“Just to see the way everything works out [at Welfare Square] and how the organizational aspect of it, the voluntary aspect of it — it is so impressive and something that I think every religious tradition — and not even faith communities, but everyone — should participate in, and we can learn a lot from the LDS community in this way," Saba Soomekh said after touring the Church's welfare operations and an LDS temple.
Many of the Jewish delegation who visited with Church leaders and toured the newly renovated Jordan River Temple noted the similarities between the temple and their own religion. Sister Bingham reminds us, “The way to reach out to people of other faiths is to look for the things that we have in common and appreciate them. Yes, there are always things that are different, but even those things can be interesting when you find out more about a particular person. In a one-on-one conversation you find there are many things that you enjoy and that you can really actually love about another person.”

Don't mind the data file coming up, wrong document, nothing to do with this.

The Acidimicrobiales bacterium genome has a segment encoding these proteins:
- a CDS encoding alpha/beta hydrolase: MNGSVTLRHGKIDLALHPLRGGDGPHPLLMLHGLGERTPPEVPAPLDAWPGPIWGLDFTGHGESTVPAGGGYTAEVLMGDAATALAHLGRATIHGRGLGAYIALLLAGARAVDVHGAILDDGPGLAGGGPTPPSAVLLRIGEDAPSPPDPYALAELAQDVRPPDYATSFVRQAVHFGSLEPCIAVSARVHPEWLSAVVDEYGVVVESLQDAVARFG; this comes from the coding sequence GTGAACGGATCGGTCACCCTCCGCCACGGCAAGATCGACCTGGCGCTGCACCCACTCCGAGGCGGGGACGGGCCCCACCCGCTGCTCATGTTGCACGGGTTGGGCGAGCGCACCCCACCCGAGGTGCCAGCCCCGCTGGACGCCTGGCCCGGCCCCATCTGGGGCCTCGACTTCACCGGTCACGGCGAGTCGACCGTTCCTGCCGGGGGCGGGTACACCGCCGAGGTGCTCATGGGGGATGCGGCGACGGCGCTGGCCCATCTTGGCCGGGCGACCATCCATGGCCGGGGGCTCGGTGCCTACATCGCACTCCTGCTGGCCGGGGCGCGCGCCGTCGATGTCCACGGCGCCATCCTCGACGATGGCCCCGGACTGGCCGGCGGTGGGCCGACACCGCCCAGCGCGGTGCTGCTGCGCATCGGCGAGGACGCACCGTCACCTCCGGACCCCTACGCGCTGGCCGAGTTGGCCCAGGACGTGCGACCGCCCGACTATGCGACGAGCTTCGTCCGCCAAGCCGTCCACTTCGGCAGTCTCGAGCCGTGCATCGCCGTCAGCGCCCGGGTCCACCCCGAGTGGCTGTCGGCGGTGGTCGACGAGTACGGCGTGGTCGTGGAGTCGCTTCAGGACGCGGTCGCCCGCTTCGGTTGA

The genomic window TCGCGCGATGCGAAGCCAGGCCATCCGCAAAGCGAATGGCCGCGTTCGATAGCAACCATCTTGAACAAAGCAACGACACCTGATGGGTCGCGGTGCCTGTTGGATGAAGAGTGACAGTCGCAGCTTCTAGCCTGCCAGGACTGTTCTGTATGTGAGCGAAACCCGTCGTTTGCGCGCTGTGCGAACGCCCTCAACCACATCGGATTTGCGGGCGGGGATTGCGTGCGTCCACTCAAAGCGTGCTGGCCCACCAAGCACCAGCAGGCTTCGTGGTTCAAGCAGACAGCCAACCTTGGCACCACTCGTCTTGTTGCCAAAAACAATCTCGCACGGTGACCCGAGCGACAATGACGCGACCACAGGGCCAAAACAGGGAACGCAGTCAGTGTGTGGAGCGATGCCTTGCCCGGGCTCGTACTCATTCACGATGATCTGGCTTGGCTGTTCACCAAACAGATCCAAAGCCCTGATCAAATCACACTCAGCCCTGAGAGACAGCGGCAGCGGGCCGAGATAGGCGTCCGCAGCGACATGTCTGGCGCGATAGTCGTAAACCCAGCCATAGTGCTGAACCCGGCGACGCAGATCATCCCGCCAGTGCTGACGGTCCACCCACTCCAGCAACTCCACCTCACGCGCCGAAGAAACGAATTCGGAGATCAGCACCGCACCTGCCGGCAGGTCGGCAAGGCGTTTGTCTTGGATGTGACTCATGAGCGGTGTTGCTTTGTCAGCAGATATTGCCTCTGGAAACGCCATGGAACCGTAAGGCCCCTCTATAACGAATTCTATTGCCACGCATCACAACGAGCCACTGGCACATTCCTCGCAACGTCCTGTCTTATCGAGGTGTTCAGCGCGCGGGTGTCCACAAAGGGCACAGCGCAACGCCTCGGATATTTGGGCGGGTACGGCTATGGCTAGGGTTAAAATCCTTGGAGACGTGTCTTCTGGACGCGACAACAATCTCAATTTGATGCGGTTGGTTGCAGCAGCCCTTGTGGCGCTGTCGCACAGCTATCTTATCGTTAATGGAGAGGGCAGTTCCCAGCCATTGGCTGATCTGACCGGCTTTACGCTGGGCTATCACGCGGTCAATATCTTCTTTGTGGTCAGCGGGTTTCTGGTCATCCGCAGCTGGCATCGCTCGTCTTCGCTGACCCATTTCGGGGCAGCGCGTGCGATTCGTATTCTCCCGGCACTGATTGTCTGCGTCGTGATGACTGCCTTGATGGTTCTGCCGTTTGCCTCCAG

For Saba Soomekh, a Jewish leader from California, seeing firsthand The Church of Jesus Christ of Latter-day Saints’ welfare and temple operations is a way of practicing what she preaches to her university religious studies students.
To help them deepen their understanding of other faiths, she asks students to visit mosques, synagogues and other worship spaces.
“It is so important to learn about other faiths, especially in the time that we're living in today where there is so much misunderstanding and so much animosity,” she continued. “It is so important to really truly understand what people believe, how it's not a threat to you and how you could work to better [the] community.”